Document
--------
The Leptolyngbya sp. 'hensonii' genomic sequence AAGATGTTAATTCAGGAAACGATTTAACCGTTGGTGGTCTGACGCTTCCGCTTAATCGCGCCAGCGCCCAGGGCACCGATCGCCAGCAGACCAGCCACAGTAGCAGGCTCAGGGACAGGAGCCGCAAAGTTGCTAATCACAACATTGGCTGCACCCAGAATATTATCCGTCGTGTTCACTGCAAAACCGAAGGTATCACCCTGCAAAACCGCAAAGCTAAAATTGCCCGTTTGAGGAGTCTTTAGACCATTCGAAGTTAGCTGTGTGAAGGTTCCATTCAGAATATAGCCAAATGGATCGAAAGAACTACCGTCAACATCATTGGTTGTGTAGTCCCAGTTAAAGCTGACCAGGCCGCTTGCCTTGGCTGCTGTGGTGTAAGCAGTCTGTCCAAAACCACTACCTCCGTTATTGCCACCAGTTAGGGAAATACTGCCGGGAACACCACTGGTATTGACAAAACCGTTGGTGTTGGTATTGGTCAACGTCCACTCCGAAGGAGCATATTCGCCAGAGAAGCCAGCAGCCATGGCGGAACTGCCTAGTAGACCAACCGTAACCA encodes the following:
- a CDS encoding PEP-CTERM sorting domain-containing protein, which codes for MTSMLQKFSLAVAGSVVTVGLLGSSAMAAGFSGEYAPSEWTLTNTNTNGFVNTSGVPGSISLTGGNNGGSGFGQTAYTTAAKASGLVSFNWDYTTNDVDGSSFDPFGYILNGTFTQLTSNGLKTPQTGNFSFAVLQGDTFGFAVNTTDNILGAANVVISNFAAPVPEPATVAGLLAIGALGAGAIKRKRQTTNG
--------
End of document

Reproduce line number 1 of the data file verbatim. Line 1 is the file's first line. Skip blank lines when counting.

The Leptolyngbya sp. 'hensonii' genomic sequence AAGATGTTAATTCAGGAAACGATTTAACCGTTGGTGGTCTGACGCTTCCGCTTAATCGCGCCAGCGCCCAGGGCACCGATCGCCAGCAGACCAGCCACAGTAGCAGGCTCAGGGACAGGAGCCGCAAAGTTGCTAATCACAACATTGGCTGCACCCAGAATATTATCCGTCGTGTTCACTGCAAAACCGAAGGTATCACCCTGCAAAACCGCAAAGCTAAAATTGCCCGTTTGAGGAGTCTTTAGACCATTCGAAGTTAGCTGTGTGAAGGTTCCATTCAGAATATAGCCAAATGGATCGAAAGAACTACCGTCAACATCATTGGTTGTGTAGTCCCAGTTAAAGCTGACCAGGCCGCTTGCCTTGGCTGCTGTGGTGTAAGCAGTCTGTCCAAAACCACTACCTCCGTTATTGCCACCAGTTAGGGAAATACTGCCGGGAACACCACTGGTATTGACAAAACCGTTGGTGTTGGTATTGGTCAACGTCCACTCCGAAGGAGCATATTCGCCAGAGAAGCCAGCAGCCATGGCGGAACTGCCTAGTAGACCAACCGTAACCA encodes the following: